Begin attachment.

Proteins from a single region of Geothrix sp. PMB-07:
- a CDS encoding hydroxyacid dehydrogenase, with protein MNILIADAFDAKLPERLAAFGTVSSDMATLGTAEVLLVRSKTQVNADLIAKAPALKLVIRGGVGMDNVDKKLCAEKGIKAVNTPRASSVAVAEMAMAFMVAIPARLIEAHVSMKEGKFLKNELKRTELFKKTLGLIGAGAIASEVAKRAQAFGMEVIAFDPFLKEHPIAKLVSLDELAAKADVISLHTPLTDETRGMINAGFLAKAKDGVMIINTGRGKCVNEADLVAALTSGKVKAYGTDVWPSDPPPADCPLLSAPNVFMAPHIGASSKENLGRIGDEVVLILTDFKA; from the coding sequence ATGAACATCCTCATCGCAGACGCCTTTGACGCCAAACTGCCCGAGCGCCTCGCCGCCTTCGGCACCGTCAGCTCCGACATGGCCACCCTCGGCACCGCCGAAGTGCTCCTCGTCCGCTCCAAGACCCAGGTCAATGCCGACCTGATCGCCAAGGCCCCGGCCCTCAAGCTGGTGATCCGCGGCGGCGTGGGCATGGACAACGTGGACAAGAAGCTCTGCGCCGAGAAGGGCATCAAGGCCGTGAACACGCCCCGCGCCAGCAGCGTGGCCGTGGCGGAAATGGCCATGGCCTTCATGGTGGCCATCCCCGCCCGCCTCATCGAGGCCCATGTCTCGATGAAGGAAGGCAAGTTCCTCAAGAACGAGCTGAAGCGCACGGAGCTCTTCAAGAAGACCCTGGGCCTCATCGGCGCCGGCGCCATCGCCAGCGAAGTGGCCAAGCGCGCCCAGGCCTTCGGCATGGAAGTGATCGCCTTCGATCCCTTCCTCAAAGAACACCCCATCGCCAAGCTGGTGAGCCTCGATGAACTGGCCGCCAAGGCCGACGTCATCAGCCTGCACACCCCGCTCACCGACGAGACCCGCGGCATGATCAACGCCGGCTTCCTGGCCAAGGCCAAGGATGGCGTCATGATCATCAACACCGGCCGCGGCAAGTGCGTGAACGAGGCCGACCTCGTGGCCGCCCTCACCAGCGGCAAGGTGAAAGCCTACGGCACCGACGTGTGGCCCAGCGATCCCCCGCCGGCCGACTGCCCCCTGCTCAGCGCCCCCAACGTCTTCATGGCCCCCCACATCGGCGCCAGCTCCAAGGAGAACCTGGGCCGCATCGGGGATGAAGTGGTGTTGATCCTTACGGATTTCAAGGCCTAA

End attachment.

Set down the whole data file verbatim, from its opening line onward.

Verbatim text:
Proteins from a single region of Geothrix sp. PMB-07:
- a CDS encoding hydroxyacid dehydrogenase, with protein MNILIADAFDAKLPERLAAFGTVSSDMATLGTAEVLLVRSKTQVNADLIAKAPALKLVIRGGVGMDNVDKKLCAEKGIKAVNTPRASSVAVAEMAMAFMVAIPARLIEAHVSMKEGKFLKNELKRTELFKKTLGLIGAGAIASEVAKRAQAFGMEVIAFDPFLKEHPIAKLVSLDELAAKADVISLHTPLTDETRGMINAGFLAKAKDGVMIINTGRGKCVNEADLVAALTSGKVKAYGTDVWPSDPPPADCPLLSAPNVFMAPHIGASSKENLGRIGDEVVLILTDFKA; from the coding sequence ATGAACATCCTCATCGCAGACGCCTTTGACGCCAAACTGCCCGAGCGCCTCGCCGCCTTCGGCACCGTCAGCTCCGACATGGCCACCCTCGGCACCGCCGAAGTGCTCCTCGTCCGCTCCAAGACCCAGGTCAATGCCGACCTGATCGCCAAGGCCCCGGCCCTCAAGCTGGTGATCCGCGGCGGCGTGGGCATGGACAACGTGGACAAGAAGCTCTGCGCCGAGAAGGGCATCAAGGCCGTGAACACGCCCCGCGCCAGCAGCGTGGCCGTGGCGGAAATGGCCATGGCCTTCATGGTGGCCATCCCCGCCCGCCTCATCGAGGCCCATGTCTCGATGAAGGAAGGCAAGTTCCTCAAGAACGAGCTGAAGCGCACGGAGCTCTTCAAGAAGACCCTGGGCCTCATCGGCGCCGGCGCCATCGCCAGCGAAGTGGCCAAGCGCGCCCAGGCCTTCGGCATGGAAGTGATCGCCTTCGATCCCTTCCTCAAAGAACACCCCATCGCCAAGCTGGTGAGCCTCGATGAACTGGCCGCCAAGGCCGACGTCATCAGCCTGCACACCCCGCTCACCGACGAGACCCGCGGCATGATCAACGCCGGCTTCCTGGCCAAGGCCAAGGATGGCGTCATGATCATCAACACCGGCCGCGGCAAGTGCGTGAACGAGGCCGACCTCGTGGCCGCCCTCACCAGCGGCAAGGTGAAAGCCTACGGCACCGACGTGTGGCCCAGCGATCCCCCGCCGGCCGACTGCCCCCTGCTCAGCGCCCCCAACGTCTTCATGGCCCCCCACATCGGCGCCAGCTCCAAGGAGAACCTGGGCCGCATCGGGGATGAAGTGGTGTTGATCCTTACGGATTTCAAGGCCTAA